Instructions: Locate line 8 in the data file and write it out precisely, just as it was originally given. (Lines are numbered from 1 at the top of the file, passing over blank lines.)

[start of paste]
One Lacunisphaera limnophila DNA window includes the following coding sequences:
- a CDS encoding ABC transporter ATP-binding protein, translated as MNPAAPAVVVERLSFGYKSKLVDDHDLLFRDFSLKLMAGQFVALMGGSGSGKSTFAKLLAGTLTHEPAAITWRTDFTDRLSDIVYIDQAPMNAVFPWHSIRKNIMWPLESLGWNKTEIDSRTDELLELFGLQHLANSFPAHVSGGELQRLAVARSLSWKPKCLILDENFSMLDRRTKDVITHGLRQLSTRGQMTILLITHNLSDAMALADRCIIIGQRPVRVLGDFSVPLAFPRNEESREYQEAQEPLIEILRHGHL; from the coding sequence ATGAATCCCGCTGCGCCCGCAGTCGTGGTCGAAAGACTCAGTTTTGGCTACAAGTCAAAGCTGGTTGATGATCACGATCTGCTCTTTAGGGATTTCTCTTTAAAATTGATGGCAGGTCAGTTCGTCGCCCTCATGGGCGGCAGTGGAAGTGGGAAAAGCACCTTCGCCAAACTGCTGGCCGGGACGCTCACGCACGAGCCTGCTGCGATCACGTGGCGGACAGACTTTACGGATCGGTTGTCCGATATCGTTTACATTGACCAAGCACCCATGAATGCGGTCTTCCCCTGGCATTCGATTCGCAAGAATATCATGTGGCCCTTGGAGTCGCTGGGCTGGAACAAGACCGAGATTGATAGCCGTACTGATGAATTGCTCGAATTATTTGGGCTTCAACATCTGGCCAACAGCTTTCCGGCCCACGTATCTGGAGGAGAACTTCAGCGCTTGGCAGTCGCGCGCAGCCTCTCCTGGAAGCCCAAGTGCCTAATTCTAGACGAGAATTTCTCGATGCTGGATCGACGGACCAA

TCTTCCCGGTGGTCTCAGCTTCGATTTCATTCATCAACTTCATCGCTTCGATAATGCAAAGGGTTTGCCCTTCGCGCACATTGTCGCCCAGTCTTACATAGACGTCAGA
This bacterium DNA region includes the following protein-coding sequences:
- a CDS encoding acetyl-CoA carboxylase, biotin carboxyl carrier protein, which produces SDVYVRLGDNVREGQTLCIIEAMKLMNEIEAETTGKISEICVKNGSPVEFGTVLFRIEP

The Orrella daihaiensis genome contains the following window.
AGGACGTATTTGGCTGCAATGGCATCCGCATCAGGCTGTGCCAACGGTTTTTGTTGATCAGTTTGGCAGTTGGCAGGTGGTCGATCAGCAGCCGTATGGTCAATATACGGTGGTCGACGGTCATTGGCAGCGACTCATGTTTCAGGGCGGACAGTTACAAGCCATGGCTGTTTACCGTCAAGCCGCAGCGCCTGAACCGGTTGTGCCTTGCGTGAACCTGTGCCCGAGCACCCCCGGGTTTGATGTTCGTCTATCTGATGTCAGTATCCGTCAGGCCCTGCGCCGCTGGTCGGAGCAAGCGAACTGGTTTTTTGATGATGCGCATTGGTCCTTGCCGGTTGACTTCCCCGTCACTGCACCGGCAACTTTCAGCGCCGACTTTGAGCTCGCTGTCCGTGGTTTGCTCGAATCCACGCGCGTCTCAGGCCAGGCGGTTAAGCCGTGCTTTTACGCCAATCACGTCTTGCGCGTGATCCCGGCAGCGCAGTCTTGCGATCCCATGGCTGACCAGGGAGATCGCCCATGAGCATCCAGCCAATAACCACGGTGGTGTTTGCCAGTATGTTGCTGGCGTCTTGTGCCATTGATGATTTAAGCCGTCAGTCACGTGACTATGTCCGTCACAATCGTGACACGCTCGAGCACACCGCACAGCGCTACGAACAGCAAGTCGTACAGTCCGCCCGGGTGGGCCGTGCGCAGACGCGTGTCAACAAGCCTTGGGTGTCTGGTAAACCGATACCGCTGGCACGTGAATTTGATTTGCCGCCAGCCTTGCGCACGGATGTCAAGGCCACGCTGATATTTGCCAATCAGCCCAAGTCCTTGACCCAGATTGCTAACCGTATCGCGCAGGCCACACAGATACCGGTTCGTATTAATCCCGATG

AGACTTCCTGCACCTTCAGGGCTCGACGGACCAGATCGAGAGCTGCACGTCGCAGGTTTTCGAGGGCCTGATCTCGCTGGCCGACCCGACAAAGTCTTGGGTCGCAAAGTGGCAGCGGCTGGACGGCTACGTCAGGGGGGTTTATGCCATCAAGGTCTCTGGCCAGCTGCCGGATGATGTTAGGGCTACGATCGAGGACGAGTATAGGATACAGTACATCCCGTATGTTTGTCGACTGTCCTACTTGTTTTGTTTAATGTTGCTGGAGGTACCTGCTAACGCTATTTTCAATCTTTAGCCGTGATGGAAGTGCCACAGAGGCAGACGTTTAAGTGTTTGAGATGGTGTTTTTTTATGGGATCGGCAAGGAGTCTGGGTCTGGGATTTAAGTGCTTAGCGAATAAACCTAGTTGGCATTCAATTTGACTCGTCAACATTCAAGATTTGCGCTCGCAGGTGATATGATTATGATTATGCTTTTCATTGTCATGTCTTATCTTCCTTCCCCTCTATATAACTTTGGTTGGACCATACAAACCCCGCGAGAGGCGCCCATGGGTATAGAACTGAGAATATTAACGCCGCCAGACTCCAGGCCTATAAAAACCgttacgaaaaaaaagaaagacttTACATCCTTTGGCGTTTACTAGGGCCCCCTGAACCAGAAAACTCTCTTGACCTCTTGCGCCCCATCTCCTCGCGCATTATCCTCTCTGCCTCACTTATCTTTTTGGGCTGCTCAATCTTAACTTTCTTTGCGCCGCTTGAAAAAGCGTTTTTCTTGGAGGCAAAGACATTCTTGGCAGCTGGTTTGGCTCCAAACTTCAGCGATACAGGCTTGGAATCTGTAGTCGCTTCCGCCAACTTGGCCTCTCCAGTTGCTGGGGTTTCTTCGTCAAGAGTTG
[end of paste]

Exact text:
AGACTTCCTGCACCTTCAGGGCTCGACGGACCAGATCGAGAGCTGCACGTCGCAGGTTTTCGAGGGCCTGATCTCGCTGGCCGACCCGACAAAGTCTTGGGTCGCAAAGTGGCAGCGGCTGGACGGCTACGTCAGGGGGGTTTATGCCATCAAGGTCTCTGGCCAGCTGCCGGATGATGTTAGGGCTACGATCGAGGACGAGTATAGGATACAGTACATCCCGTATGTTTGTCGACTGTCCTACTTGTTTTGTTTAATGTTGCTGGAGGTACCTGCTAACGCTATTTTCAATCTTTAGCCGTGATGGAAGTGCCACAGAGGCAGACGTTTAAGTGTTTGAGATGGTGTTTTTTTATGGGATCGGCAAGGAGTCTGGGTCTGGGATTTAAGTGCTTAGCGAATAAACCTAGTTGGCATTCAATTTGACTCGTCAACATTCAAGATTTGCGCTCGCAGGTGATATGATTATGATTATGCTTTTCATTGTCATGTCTTATCTTCCTTCCCCTCTATATAACTTTGGTTGGACCATACAAACCCCGCGAGAGGCGCCCATGGGTATAGAACTGAGAATATTAACGCCGCCAGACTCCAGGCCTATAAAAACCgttacgaaaaaaaagaaagacttTACATCCTTTGGCGTTTACTAGGGCCCCCTGAACCAGAAAACTCTCTTGACCTCTTGCGCCCCATCTCCTCGCGCATTATCCTCTCTGCCTCACTTATCTTTTTGGGCTGCTCAATCTTAACTTTCTTTGCGCCGCTTGAAAAAGCGTTTTTCTTGGAGGCAAAGACATTCTTGGCAGCTGGTTTGGCTCCAAACTTCAGCGATACAGGCTTGGAATCTGTAGTCGCTTCCGCCAACTTGGCCTCTCCAGTTGCTGGGGTTTCTTCGTCAAGAGTTG